The recent spat between Unilever and Tesco – the so-called marmite war – over a price rise justified (or not) by the weakness of sterling will have rung alarm bells with skiers who may be looking forward to their winter holiday with more trepidation than usual. The prospect of having to pay for tartiflette at parity with the euro is bad enough, without the threat of currency surcharges hanging over us.
For those too young to remember 2008, which was the last time this abusive scourge was visited upon us, a currency surcharge is when a tour operator raises the price of a holiday after we have booked, bought and paid for it, on the pretext that their costs have gone up because sterling has gone down.
This is bad practice on so many levels, the fact that it’s still allowed defies belief. But if you look at the booking conditions of your holiday you will probably find that the operator ‘reserves the right’ (as they like to say) to surcharge until 30 days before departure.
The rules, such as they are, about surcharging are the Package Holiday Regulations, which came in after a bout of surcharging a quarter of a century ago. They state that operators must absorb the first 2% of any increase in costs and can surcharge for cost increases beyond that. Many ABTA members add an ‘administration charge’ for the trouble they take to calculate and impose the surcharge, plus a supersurcharge on top of the surcharge, so that the travel agent gets a slice of commission: not a slice taken out of the surcharge, but added to it. ABTA says that’s fine. Of course it does: it’s the travel agents’ association.
If the surcharge amounts to 10% or more of the holiday cost, you can cancel and get a full refund. If it’s 9.9% and you can’t or don’t want to pay it, tough. Since surcharges can be applied after the holiday has been paid for in full, anyone who decides not to pay stands to forfeit up to 80% of the holiday cost.
Tour operators can easily eliminate their exchange risk by using the financial markets just as other exporters and importers do. But why would they, when by leaving the risk open they stand to gain if sterling strengthens, and pass the loss on to the customer if it weakens? One-way bets are always attractive.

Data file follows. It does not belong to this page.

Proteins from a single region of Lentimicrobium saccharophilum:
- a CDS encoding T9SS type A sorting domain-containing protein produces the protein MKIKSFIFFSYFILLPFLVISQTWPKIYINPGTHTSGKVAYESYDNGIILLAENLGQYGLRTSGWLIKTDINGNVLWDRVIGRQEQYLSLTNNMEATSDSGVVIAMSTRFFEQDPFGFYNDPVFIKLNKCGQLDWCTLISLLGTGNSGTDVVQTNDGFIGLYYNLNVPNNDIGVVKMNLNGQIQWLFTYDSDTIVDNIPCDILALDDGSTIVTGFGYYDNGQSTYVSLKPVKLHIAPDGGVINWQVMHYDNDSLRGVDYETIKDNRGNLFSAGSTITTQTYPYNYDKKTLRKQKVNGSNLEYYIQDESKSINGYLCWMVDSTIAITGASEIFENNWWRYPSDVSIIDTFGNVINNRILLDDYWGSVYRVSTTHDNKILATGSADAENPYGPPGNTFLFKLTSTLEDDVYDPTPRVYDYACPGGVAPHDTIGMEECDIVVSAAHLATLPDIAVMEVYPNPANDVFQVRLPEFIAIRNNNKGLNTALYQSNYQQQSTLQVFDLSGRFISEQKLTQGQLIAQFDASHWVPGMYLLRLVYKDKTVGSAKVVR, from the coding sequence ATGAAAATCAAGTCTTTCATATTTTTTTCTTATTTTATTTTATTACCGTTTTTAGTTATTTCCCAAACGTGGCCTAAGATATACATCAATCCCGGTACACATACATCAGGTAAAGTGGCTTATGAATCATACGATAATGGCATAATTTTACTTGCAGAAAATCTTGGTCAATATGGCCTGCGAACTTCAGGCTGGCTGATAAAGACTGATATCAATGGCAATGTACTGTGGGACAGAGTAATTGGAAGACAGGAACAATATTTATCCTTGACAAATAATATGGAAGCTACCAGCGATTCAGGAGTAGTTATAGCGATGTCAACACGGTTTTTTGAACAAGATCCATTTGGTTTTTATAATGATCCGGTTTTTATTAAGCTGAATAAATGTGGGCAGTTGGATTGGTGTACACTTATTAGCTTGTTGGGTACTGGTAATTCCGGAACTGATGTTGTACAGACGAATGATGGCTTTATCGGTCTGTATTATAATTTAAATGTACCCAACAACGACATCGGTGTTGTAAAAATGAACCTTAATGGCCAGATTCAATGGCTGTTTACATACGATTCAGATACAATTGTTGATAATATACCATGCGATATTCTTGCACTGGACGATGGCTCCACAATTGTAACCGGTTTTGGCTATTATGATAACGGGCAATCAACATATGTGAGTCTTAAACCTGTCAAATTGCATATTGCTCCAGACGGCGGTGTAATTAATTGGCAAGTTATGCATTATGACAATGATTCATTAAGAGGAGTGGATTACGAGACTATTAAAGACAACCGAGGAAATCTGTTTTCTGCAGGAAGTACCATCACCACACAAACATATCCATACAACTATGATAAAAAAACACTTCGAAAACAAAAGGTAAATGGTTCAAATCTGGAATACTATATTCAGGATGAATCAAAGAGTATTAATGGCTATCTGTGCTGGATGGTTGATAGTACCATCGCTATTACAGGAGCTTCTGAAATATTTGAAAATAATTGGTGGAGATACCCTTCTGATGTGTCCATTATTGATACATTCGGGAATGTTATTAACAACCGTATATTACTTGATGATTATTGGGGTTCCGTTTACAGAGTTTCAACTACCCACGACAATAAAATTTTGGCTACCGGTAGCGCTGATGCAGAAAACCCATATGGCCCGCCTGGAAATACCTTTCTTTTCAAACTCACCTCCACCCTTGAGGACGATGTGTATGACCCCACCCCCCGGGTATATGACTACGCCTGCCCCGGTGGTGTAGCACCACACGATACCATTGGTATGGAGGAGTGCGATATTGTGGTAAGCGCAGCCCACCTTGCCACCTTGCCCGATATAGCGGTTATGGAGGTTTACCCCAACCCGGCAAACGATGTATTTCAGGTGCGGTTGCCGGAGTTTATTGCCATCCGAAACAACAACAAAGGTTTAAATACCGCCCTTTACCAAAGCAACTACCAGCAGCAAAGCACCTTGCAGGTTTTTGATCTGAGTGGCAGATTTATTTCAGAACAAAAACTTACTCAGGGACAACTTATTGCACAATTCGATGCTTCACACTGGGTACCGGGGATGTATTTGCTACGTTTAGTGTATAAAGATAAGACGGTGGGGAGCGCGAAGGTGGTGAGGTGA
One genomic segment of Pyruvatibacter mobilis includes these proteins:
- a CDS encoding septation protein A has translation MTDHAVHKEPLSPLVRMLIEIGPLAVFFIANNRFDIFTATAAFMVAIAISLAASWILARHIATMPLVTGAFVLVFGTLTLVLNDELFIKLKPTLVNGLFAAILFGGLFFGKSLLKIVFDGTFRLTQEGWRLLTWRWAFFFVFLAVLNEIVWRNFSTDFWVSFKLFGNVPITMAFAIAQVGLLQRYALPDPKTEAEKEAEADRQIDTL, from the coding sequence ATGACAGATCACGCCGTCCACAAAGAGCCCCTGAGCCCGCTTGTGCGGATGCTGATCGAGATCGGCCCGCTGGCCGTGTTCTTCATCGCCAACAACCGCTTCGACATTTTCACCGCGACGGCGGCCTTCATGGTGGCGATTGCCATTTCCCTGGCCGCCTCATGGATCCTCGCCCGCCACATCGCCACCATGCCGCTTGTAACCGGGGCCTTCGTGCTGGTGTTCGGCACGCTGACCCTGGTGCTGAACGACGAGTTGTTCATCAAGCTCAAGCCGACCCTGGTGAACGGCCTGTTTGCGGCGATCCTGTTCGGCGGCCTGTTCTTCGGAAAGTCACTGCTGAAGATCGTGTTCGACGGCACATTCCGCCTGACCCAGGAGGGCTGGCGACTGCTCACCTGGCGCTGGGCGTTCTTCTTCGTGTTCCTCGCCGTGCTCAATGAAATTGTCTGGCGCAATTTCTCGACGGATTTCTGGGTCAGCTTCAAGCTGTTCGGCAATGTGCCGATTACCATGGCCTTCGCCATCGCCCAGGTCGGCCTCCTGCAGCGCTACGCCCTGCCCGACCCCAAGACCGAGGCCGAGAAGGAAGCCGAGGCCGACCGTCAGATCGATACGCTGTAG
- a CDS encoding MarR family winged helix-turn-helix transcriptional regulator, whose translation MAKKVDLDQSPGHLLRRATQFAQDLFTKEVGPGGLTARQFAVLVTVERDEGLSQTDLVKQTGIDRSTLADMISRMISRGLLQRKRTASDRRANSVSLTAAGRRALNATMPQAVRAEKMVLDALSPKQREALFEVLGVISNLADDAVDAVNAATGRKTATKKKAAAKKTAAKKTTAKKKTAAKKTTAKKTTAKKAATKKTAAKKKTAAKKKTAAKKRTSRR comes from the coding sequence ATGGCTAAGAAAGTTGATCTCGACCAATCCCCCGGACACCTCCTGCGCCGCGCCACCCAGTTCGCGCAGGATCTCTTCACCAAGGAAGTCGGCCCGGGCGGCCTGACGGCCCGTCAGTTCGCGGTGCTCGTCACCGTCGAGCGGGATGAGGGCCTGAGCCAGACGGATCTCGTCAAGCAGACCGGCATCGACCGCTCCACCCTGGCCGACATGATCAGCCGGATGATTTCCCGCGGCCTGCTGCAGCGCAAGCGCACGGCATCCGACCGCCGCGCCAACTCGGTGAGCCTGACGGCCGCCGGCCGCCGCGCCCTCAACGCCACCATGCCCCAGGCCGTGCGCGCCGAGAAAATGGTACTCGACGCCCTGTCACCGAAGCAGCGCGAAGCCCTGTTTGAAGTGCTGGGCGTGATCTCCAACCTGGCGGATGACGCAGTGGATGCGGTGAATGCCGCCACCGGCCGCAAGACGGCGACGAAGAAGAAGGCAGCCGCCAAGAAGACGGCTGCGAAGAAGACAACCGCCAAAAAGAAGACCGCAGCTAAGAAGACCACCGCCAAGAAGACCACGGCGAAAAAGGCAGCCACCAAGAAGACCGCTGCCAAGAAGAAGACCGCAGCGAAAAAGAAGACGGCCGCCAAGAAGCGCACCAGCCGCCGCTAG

In our real-time world, tour operators can raise the price of unsold holidays at any time in response to exchange rate movements and other variables. Why would they, when they can advertise low prices and increase them retrospectively after the holiday is sold?
Wasteland, a student-oriented ski tour operator, notified ABTA on October 21st that it will be surcharging holidays departing from December 9th and since its holiday prices are based on an exchange rate of 1.36 euros to the pound, which is now 10 months out of date, the surcharge may be hefty. Why not adjust prices before now? Because it doesn’t have to.
On June 29th Inghams announced a price freeze and no surcharge guarantee on all summer and winter holidays, and that guarantee featured prominently on its ski website until a couple of weeks ago. Now their booking conditions include the standard threat of surcharging,
But Inghams tell me they are not going to surcharge – ‘Inghams hedged like other operators,’ apparently. If they hedge, why reserve the right to surcharge? Because they can. The 30 day deadline before the first ski departures is not far off, so we will soon see where other operators stand on this.
“It costs us a lot, but the bad will associated with surcharging is so great, it’s not worth it,” says Nick Morgan of Le Ski. “People book early to secure the best prices, and surcharging them would be immoral.” So why the ‘all rights reserved’ clause in the booking conditions? Because everyone has his price. “If the pound goes below 1 to the euro, I might just forget my morals,” says Mr Morgan.
Neilson and YSE are two of the few whose booking conditions include a straightforward no-surcharge guarantee – at least they did when I last looked. No doubt we should download and print the booking conditions on the day we book, in case the tour operator changes them before sending out the paperwork.
Defenders of this indefensible system might point to the ‘flying pigs’ clause in the regulations which states that tour operators are obliged to pay refunds if their costs go down, calculated on the same basis as surcharges. Nice idea. Hands up, any tour operator that has ever paid a currency refund.